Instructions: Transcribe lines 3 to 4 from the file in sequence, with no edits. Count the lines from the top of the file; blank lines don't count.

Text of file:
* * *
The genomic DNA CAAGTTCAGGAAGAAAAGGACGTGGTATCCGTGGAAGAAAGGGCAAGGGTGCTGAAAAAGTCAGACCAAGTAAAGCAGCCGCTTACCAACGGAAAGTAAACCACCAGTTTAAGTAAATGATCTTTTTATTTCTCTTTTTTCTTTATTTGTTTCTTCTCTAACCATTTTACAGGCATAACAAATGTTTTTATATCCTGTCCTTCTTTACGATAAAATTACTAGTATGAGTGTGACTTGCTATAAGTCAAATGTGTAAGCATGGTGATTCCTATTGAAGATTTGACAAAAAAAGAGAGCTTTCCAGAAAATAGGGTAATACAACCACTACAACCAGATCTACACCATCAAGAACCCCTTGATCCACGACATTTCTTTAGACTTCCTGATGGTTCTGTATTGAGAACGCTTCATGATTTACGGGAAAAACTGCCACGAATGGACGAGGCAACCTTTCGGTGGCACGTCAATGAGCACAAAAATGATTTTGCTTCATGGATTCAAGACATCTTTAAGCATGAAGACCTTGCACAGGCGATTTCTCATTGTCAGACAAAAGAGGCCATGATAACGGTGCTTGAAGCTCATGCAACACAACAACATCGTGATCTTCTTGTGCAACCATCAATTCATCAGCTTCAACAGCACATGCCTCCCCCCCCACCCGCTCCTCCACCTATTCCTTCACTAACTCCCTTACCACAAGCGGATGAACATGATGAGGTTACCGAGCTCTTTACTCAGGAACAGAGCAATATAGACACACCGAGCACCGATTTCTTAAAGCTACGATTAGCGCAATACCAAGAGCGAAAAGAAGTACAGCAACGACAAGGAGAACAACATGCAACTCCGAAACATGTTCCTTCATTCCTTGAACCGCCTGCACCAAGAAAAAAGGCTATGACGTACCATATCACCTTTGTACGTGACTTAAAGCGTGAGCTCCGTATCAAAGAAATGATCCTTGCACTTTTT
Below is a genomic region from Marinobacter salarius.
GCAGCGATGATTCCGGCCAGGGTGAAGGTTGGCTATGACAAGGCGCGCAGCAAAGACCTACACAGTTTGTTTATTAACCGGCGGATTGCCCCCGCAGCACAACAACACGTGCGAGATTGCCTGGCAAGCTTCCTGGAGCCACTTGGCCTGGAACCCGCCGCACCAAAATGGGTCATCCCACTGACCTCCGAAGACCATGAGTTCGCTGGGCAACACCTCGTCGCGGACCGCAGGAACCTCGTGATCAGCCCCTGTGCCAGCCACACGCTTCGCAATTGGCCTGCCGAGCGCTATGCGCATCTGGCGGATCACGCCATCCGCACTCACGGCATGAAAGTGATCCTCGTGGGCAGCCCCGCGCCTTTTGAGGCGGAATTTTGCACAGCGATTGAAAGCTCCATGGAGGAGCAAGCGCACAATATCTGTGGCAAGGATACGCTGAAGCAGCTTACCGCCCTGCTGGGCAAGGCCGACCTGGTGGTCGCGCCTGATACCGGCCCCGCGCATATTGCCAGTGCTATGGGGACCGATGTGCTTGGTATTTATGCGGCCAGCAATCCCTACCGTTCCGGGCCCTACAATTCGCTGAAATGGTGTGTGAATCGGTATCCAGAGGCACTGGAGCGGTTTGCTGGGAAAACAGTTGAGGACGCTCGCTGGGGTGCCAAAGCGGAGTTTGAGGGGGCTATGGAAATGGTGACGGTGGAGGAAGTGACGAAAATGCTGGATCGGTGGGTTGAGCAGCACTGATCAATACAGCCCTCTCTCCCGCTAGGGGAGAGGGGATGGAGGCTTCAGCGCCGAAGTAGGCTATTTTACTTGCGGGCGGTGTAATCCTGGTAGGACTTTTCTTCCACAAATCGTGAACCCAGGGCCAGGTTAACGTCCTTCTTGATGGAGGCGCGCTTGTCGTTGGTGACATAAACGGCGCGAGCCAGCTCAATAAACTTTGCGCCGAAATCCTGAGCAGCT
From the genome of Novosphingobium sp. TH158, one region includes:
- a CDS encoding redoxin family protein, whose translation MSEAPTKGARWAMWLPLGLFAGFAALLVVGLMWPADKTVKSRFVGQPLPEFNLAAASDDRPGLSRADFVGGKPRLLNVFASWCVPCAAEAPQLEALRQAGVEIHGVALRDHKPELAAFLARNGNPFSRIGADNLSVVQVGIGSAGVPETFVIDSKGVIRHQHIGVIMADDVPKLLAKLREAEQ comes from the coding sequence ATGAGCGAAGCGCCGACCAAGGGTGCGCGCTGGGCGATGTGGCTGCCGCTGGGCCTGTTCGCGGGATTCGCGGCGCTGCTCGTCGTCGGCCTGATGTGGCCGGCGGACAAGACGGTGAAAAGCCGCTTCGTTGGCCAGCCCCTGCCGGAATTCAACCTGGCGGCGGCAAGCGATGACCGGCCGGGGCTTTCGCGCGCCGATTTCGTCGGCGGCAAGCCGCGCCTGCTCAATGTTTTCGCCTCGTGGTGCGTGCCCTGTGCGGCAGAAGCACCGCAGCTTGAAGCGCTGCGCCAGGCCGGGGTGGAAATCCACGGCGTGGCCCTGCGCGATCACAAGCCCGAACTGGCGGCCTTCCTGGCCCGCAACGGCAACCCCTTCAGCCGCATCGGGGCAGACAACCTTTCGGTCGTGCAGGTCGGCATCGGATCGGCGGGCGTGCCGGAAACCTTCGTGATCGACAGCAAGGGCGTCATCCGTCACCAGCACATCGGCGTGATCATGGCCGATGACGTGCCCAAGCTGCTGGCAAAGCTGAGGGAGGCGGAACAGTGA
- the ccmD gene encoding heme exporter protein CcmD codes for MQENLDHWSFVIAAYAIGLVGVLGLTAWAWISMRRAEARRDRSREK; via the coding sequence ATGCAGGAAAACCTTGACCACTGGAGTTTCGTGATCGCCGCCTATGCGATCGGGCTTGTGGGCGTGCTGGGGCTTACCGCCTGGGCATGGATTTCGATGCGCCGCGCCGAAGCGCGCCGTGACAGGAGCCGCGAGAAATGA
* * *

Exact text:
GCAGCGATGATTCCGGCCAGGGTGAAGGTTGGCTATGACAAGGCGCGCAGCAAAGACCTACACAGTTTGTTTATTAACCGGCGGATTGCCCCCGCAGCACAACAACACGTGCGAGATTGCCTGGCAAGCTTCCTGGAGCCACTTGGCCTGGAACCCGCCGCACCAAAATGGGTCATCCCACTGACCTCCGAAGACCATGAGTTCGCTGGGCAACACCTCGTCGCGGACCGCAGGAACCTCGTGATCAGCCCCTGTGCCAGCCACACGCTTCGCAATTGGCCTGCCGAGCGCTATGCGCATCTGGCGGATCACGCCATCCGCACTCACGGCATGAAAGTGATCCTCGTGGGCAGCCCCGCGCCTTTTGAGGCGGAATTTTGCACAGCGATTGAAAGCTCCATGGAGGAGCAAGCGCACAATATCTGTGGCAAGGATACGCTGAAGCAGCTTACCGCCCTGCTGGGCAAGGCCGACCTGGTGGTCGCGCCTGATACCGGCCCCGCGCATATTGCCAGTGCTATGGGGACCGATGTGCTTGGTATTTATGCGGCCAGCAATCCCTACCGTTCCGGGCCCTACAATTCGCTGAAATGGTGTGTGAATCGGTATCCAGAGGCACTGGAGCGGTTTGCTGGGAAAACAGTTGAGGACGCTCGCTGGGGTGCCAAAGCGGAGTTTGAGGGGGCTATGGAAATGGTGACGGTGGAGGAAGTGACGAAAATGCTGGATCGGTGGGTTGAGCAGCACTGATCAATACAGCCCTCTCTCCCGCTAGGGGAGAGGGGATGGAGGCTTCAGCGCCGAAGTAGGCTATTTTACTTGCGGGCGGTGTAATCCTGGTAGGACTTTTCTTCCACAAATCGTGAACCCAGGGCCAGGTTAACGTCCTTCTTGATGGAGGCGCGCTTGTCGTTGGTGACATAAACGGCGCGAGCCAGCTCAATAAACTTTGCGCCGAAATCCTGAGCAGCT
From the genome of Novosphingobium sp. TH158, one region includes: